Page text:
Space porn: These images are (quite literally) out of this world
Topics: Inside Salon
The name of this website provides insight into the intentions of its founders. From the very beginning — way back at the dawn of Internet culture in 1995 — the idea was that Salon.com would function as a virtual version of the fabled salons of old. Although the word “salon” is more commonly preceded by “hair” in modern times, our goal has always been to invoke the concept of eclectic, freewheeling intellectual gatherings.
With the rise of Web 2.0 and social media, the idea of a website providing a hub for conversation is no longer unique, but we at Salon still view this as part of our mission. You may have noticed a growing number of banners on our site lately promoting webcasts. This burgeoning schedule is part of an effort to provide opportunities for Salon readers to connect with writers and each other.
For those of you who haven’t joined one yet, the format of these webcasts is straightforward: They’re essentially a video chat where participants can submit questions and comments to the “host(s)” — the writer — in real time, and there is also a live-chat window embedded into the webcast so viewers can interact with each other throughout the event.
So far, they’ve been a lot of fun. For a taste of the experience, you can check out a short highlight reel of a webcast we did with Joan Walsh and Steve Kornacki around the Florida GOP primary here and a live version of Salon’s advice column “Since You Asked” with Cary Tennis here.
In the coming weeks, we have four more webcasts on the schedule:
There is one catch: With the exception of the Occupy webcast, which is open to everyone, you need to be a member of Salon Core to participate. Why? First, because we don’t plan on ever putting our content behind a paywall, but we want to reward our supporters with something extra. Second, one of the most valuable aspects of these webcasts is the intimate nature: By limiting participation to Core members those who join have greater access to the host. These events are about “quality not quantity” — we would rather host a webcast where 50 people have a great time than one where 500 people have a mediocre experience.
So: What do you think — are those of you who are already Core members interested in joining these webcasts? What topics and writers would you like to see featured in the future? Are there improvements we could make to the webcast format or are there other benefits that would make Core membership more valuable?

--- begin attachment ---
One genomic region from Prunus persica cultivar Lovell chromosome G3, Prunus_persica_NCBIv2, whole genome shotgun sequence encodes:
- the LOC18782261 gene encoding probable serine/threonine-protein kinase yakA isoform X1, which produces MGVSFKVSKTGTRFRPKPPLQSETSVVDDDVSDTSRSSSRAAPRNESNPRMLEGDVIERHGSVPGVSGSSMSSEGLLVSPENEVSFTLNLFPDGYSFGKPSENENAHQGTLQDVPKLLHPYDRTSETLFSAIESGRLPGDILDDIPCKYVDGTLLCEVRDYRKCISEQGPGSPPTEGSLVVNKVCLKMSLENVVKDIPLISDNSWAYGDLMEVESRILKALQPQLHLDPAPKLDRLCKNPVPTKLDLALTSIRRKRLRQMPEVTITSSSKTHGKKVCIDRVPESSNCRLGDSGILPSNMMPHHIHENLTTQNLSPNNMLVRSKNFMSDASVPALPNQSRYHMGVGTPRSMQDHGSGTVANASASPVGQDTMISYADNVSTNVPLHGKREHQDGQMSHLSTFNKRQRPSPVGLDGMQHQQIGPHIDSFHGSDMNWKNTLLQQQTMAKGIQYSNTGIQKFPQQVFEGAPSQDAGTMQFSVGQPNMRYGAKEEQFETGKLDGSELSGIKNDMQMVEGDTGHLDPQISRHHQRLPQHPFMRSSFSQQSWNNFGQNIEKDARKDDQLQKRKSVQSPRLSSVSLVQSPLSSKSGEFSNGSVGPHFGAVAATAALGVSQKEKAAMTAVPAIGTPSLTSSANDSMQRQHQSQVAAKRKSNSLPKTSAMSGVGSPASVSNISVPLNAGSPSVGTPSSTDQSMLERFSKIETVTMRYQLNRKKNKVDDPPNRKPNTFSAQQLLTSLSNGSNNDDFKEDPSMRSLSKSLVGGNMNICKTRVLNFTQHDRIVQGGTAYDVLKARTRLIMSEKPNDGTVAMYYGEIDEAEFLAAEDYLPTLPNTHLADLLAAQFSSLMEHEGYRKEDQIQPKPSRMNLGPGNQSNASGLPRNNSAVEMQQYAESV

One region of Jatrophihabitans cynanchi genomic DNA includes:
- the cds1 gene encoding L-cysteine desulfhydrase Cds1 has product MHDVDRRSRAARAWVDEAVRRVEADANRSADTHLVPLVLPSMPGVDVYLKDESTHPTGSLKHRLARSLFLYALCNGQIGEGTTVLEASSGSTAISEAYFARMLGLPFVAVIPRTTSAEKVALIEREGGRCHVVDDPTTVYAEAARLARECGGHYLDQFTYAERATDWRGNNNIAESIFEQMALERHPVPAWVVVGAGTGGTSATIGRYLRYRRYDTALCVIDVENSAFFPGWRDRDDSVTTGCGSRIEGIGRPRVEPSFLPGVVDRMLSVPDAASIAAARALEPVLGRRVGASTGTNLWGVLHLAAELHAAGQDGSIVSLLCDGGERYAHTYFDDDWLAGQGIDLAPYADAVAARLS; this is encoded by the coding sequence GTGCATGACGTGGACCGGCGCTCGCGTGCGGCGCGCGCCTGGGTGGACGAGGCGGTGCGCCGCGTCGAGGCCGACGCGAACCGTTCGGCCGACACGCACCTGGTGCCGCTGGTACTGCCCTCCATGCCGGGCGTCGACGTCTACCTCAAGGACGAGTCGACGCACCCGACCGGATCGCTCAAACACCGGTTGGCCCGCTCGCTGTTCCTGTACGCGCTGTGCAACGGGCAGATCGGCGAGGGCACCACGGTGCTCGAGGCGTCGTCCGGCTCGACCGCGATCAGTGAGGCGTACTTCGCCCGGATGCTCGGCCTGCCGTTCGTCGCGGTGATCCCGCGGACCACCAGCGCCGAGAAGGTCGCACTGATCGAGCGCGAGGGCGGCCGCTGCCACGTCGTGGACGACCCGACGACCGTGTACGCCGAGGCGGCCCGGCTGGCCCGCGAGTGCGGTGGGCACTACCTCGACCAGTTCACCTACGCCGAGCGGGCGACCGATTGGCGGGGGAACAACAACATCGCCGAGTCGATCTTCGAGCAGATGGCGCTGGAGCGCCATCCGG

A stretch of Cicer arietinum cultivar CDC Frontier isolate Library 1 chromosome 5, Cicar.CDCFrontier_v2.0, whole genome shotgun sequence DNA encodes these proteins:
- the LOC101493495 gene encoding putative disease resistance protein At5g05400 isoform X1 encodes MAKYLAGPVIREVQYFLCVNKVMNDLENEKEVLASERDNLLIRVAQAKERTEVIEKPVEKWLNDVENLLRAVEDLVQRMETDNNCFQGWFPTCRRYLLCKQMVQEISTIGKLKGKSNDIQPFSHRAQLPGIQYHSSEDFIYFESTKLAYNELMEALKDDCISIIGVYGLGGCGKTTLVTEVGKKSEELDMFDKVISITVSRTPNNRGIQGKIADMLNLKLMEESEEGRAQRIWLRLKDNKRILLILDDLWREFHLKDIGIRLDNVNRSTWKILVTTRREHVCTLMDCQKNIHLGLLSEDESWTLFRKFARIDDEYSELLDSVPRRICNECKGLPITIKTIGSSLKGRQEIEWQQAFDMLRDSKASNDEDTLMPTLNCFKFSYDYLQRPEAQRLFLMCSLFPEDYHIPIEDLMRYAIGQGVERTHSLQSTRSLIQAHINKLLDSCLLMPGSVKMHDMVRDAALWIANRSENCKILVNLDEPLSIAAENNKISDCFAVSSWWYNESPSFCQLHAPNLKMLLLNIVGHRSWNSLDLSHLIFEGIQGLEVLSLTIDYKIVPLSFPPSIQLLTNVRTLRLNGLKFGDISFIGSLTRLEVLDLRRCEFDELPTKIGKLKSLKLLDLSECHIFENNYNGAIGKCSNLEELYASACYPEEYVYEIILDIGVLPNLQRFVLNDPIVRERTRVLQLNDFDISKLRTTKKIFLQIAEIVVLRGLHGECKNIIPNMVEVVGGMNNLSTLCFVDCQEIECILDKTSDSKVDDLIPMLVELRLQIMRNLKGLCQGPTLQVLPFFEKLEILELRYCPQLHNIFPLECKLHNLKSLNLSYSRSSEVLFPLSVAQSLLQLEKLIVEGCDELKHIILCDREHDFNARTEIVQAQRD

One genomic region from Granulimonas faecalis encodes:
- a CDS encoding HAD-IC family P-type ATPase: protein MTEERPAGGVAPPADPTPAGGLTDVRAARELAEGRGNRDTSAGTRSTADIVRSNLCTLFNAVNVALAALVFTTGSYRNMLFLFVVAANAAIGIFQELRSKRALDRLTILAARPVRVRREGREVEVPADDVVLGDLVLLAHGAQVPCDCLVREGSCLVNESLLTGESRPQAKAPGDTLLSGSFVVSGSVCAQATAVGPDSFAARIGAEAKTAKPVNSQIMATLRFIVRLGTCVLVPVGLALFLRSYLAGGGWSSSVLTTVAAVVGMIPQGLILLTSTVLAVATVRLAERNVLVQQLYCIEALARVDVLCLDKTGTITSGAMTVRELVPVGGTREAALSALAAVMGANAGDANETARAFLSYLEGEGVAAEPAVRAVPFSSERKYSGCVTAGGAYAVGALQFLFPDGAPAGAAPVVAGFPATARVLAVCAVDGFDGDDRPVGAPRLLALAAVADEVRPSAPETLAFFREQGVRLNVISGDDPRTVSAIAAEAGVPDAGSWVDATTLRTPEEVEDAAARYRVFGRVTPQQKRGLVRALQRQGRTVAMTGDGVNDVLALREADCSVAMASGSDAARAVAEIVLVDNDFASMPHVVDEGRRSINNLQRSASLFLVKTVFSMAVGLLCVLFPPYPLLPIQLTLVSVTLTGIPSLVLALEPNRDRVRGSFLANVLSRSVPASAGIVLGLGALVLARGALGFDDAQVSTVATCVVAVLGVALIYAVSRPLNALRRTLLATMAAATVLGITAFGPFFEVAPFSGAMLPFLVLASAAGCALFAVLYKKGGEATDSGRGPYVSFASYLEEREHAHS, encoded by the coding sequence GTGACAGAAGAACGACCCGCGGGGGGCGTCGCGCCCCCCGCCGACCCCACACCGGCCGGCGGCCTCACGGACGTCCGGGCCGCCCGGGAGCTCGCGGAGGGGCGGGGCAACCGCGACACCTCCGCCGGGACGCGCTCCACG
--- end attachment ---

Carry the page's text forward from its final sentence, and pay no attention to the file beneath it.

The Salon community has always been a big part of what makes our site so vibrant and interesting, so I look forward to your feedback, encourage everyone to at least check out one webcast from our upcoming schedule (remember that you don’t need to be a Core member to join the Occupy conversation), and thank everyone who supports our ability to keep Salon going.
Liam O'Donoghue is Salon’s communications director. He writes about what’s happening at Salon and manages Salon’s social media assets. You can follow him on Twitter @Liam_Odonoghue.More Liam O'Donoghue.
NASA astronaut Mike Hopkins
On December 28, 2013, Expedition 38 crew member Mike Hopkins participating in the second of two space walks to replace a degraded pump module on the International Space Station. (NASA astronaut Rick Mastracchio is reflected in his helmet!)
The Soyuz TMA-10M
The Soyuz TMA-10M headed towards the International Space Station with crew members from Expedition 37 onboard.
40 years ago the Apollo 8 mission flew up to the moon, orbited it ten times and then returned to Earth. This picture was taken from that flight and shows the Earth as it seemingly rises in similar fashion to a sunrise.
Sunrise from Expedition 36
NASA Flight Engineer Karen L. Nyberg of Expedition 36 took this photo of the sun rising -- a sight they saw nearly 16 times per day due to the speed of the International Space Station's orbit around the earth.
A pair of NanoRacks CubeSats -- nanosattelite spacecrafts carrying experiments -- were launched by Expedition 38.